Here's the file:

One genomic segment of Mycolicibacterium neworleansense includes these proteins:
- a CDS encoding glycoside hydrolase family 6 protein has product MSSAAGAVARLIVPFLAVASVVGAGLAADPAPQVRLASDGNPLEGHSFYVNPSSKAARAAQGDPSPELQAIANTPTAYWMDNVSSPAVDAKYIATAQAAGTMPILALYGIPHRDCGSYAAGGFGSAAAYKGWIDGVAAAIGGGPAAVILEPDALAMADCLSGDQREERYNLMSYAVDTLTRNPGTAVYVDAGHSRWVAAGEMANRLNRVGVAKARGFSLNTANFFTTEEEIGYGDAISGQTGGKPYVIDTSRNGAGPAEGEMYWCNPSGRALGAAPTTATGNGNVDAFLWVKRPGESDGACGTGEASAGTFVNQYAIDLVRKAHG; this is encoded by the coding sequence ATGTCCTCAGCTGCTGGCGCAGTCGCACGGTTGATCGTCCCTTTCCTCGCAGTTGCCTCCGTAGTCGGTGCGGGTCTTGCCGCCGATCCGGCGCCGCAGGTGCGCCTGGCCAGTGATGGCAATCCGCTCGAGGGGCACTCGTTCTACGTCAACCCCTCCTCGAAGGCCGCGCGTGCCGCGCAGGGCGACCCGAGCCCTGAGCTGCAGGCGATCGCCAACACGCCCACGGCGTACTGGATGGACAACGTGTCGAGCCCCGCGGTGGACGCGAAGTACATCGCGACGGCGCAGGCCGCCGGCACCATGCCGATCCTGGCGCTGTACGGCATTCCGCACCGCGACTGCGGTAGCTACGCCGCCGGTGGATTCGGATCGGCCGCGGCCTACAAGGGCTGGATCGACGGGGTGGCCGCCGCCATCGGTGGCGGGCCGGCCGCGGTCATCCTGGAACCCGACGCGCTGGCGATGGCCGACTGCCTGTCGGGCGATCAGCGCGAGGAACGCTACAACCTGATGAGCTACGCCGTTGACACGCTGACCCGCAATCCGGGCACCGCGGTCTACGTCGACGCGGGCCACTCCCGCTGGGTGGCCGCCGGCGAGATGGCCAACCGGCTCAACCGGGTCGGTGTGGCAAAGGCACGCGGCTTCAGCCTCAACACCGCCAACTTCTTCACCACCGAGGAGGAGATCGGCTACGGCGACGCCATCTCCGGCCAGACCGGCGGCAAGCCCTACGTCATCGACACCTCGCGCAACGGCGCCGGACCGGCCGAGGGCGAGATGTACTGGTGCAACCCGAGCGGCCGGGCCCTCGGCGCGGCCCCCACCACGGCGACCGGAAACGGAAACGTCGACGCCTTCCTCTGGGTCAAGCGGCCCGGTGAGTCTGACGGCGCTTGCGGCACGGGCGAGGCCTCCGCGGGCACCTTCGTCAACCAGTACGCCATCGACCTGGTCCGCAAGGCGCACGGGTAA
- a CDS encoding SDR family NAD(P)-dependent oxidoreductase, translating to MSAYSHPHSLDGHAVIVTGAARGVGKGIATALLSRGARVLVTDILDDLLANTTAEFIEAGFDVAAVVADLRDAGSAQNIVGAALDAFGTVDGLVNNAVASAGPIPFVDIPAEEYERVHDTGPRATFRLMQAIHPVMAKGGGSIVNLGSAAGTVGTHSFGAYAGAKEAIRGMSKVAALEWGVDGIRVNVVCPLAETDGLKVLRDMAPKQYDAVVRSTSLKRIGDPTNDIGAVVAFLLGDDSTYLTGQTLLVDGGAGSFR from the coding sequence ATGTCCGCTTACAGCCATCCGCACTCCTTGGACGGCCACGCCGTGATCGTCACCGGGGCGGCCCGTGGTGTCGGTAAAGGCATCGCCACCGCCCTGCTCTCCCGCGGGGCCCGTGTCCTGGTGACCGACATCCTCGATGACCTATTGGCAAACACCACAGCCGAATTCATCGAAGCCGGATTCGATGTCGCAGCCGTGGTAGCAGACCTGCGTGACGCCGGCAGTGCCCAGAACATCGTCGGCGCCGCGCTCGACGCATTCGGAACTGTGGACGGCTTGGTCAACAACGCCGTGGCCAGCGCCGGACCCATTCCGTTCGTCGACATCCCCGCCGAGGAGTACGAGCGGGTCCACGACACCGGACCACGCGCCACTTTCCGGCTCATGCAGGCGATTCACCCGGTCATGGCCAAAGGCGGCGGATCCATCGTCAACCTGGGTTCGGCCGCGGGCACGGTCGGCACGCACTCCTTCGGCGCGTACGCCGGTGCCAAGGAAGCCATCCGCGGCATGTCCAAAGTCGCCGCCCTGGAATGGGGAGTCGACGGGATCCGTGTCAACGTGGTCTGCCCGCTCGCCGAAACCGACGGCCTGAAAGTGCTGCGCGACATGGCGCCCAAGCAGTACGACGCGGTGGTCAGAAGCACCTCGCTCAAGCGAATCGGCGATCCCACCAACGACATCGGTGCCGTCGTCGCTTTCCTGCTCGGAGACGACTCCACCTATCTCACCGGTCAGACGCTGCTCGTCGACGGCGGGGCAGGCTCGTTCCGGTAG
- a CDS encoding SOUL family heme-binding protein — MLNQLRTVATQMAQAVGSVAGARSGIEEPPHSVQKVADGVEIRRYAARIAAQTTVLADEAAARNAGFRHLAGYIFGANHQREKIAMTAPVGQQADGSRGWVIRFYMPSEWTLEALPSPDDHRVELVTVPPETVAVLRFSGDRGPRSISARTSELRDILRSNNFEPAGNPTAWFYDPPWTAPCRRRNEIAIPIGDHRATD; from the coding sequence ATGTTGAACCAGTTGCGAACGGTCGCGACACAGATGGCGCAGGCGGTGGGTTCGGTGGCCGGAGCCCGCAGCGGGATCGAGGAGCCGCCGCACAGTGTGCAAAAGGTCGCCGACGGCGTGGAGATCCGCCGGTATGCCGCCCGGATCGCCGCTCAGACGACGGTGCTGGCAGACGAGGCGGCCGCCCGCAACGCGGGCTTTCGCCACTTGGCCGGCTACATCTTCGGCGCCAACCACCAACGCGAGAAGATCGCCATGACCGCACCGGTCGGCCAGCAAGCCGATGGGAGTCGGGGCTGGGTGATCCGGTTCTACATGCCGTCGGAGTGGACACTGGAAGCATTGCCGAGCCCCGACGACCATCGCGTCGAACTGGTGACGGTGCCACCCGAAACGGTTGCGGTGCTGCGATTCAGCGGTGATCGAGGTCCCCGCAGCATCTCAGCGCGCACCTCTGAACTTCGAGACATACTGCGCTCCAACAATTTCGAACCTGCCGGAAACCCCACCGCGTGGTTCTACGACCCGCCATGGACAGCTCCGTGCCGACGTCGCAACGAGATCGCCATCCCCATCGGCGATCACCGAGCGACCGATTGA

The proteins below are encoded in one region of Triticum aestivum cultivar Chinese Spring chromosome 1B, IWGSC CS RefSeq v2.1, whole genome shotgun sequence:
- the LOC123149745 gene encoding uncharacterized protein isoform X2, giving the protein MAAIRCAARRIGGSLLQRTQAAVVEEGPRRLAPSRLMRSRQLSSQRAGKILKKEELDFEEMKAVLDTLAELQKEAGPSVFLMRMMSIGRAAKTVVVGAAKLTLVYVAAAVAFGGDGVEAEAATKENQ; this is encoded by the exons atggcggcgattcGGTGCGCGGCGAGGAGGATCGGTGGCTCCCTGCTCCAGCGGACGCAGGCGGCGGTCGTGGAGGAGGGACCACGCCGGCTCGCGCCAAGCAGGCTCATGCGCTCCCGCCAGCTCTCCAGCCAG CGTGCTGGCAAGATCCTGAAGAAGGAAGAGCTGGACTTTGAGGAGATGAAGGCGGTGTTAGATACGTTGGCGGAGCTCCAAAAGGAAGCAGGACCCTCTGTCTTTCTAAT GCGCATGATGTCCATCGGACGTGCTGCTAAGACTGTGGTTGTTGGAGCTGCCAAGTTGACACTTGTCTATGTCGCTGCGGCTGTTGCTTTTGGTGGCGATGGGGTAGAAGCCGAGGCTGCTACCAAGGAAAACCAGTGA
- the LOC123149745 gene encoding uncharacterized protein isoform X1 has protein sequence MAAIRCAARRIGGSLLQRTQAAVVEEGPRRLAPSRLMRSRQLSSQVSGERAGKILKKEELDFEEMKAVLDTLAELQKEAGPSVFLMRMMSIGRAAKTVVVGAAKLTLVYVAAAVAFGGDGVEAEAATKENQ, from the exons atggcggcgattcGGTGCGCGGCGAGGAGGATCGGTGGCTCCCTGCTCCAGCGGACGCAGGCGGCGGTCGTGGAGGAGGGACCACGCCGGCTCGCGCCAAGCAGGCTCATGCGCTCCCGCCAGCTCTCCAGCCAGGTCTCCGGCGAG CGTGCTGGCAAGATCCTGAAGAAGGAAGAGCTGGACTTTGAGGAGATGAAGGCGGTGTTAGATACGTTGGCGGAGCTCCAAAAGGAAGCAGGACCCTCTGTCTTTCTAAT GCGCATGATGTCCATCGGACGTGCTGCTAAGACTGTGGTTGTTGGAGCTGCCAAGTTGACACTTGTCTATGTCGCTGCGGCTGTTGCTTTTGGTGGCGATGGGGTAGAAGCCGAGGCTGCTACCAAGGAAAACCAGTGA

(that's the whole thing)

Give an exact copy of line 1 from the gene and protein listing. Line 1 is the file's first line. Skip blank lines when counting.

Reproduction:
One genomic segment of Mycolicibacterium neworleansense includes these proteins: